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2 minute read / Apr 17, 2014 /

The Challenges SaaS Businesses Face Communicating their Financial Health


Tien Tzuo, the founder and CEO of Zuora* and former CSO/CMO at Salesforce, knows SaaS businesses better than most. So when he pens an opinion about the subscription economy, a term which I believe he coined, I read it with great interest. Yesterday, Tien wrote “These Numbers Show That Box CEO Aaron Levie Is A Genius”, explaining Box’s business and growth in great detail.

In the post, Tien argues two important points. First, current accounting practices don’t properly reflect the health of recurring revenue businesses, like Box. A dollar from a recurring enterprise costumer with a multi-year lifetime value is worth much more than a dollar from a one-time transaction, like buying a digital apple in an iPhone game. Because SaaS companies can forecast the revenue from existing customers with great accuracy, these businesses can make deeper and longer term investments than transactional businesses.

The image below shows Zuora’s take on the income statement for a subscription business, which uses ARR, not revenue as the key metric.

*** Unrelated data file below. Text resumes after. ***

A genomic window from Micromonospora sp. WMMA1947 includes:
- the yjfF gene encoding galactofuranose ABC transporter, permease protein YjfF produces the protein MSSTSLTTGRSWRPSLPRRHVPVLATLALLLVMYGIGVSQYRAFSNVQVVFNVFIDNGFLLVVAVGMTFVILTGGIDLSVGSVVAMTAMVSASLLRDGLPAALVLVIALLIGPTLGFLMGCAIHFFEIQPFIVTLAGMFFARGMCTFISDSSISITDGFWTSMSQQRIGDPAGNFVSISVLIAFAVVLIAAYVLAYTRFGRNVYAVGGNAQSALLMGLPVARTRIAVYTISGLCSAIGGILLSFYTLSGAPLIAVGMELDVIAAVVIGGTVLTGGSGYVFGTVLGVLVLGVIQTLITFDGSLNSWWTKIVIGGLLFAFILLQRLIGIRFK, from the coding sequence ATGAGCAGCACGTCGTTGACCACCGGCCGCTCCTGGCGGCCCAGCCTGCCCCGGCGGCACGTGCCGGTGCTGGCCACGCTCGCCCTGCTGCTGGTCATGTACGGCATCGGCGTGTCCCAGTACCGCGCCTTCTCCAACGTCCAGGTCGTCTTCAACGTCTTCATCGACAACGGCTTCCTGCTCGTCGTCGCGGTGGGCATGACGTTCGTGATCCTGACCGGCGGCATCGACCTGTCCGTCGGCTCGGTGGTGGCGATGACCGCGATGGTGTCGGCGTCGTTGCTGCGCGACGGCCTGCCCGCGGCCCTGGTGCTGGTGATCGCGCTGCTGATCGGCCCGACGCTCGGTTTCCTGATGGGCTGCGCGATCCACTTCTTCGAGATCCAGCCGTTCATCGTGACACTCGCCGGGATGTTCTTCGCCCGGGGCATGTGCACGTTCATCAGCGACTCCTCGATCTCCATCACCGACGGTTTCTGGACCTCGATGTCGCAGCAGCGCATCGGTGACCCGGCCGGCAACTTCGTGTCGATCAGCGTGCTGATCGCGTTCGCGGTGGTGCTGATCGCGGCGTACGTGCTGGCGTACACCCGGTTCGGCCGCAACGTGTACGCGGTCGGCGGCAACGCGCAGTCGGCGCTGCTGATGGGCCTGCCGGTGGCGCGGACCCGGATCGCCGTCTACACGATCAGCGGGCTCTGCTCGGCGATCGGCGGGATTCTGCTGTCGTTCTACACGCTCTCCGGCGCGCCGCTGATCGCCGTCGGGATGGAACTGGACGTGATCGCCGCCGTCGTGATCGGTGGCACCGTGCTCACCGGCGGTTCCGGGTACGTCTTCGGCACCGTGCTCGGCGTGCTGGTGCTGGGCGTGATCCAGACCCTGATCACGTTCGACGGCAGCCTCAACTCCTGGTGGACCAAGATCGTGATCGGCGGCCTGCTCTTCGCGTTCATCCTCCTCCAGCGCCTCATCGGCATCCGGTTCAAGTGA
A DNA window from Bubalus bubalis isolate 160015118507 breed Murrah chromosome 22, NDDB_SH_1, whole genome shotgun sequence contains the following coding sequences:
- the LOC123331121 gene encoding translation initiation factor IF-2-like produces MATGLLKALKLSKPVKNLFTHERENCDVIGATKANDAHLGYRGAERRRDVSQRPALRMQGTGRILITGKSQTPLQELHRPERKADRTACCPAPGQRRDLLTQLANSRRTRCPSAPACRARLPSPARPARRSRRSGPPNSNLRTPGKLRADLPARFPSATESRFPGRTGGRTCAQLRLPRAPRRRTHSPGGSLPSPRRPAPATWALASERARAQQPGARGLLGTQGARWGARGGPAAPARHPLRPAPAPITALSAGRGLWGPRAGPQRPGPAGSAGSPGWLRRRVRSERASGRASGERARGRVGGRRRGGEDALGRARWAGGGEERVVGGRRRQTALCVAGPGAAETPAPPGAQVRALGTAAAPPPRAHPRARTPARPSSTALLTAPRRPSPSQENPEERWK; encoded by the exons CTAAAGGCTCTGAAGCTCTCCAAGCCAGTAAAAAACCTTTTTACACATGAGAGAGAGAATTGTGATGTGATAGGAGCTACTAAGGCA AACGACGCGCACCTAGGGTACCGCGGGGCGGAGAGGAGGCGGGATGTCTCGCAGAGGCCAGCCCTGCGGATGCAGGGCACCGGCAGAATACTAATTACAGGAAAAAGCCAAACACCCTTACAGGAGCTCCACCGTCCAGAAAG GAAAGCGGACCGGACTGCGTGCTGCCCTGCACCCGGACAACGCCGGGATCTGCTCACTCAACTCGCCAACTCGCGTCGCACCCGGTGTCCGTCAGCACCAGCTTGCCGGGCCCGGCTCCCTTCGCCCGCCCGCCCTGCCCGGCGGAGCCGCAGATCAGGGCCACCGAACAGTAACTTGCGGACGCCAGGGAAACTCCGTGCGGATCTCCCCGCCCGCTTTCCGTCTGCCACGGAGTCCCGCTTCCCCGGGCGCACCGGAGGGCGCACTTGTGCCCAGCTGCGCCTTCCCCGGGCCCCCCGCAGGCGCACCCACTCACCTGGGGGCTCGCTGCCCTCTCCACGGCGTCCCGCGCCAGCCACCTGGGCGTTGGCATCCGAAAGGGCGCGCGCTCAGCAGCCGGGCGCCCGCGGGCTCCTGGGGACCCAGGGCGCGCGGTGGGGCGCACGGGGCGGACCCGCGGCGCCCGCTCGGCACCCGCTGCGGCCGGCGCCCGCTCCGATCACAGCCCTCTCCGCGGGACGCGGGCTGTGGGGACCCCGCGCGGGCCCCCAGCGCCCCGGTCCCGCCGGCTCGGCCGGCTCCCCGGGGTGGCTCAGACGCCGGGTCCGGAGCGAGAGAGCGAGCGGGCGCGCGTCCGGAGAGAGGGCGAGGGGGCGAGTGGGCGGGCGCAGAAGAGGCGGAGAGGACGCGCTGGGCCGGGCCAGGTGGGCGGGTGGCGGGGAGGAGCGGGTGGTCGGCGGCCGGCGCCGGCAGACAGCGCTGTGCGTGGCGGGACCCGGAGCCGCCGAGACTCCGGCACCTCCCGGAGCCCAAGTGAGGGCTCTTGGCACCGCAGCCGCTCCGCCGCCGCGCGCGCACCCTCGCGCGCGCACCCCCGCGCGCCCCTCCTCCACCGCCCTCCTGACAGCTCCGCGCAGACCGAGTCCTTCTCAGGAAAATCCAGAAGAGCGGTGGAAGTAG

Second, there is a mismatch between an investment in Sales and Marketing and the revenue created by that investment. This image from David Skok’s great blog on Saas companies proves the point:


The ROI for a large sales and marketing investment, say doubling a sales team, won’t be apparent for two years and will depress the sales productivity numbers and the margins of a SaaS business when using traditional accounting. Fast-growing SaaS companies like Box bet the deep trough of low margins and huge burn will eventually translate into enormous revenues over time with very strong ROI.

In my analysis of the Box S-1, I found the Box sales efficiency metrics registered at the bottom of the cohort. What the numbers don’t say is if that sales efficiency metric is for a fully ramped sales team. But if Box decided last year to increase the sales team by 40%, 40% of the sales teams in the company would still be operating at something like 50% of their quota, thereby depressing this metric.

Tien’s point is that the true health of a SaaS business isn’t properly communicated with the accounting systems we have in place today. I agree with him and hope that we can move to a new, more accurate set of metrics akin to the ARR-based income statement Tien proposes as a way of comparing and contrasting companies with subscription business models.

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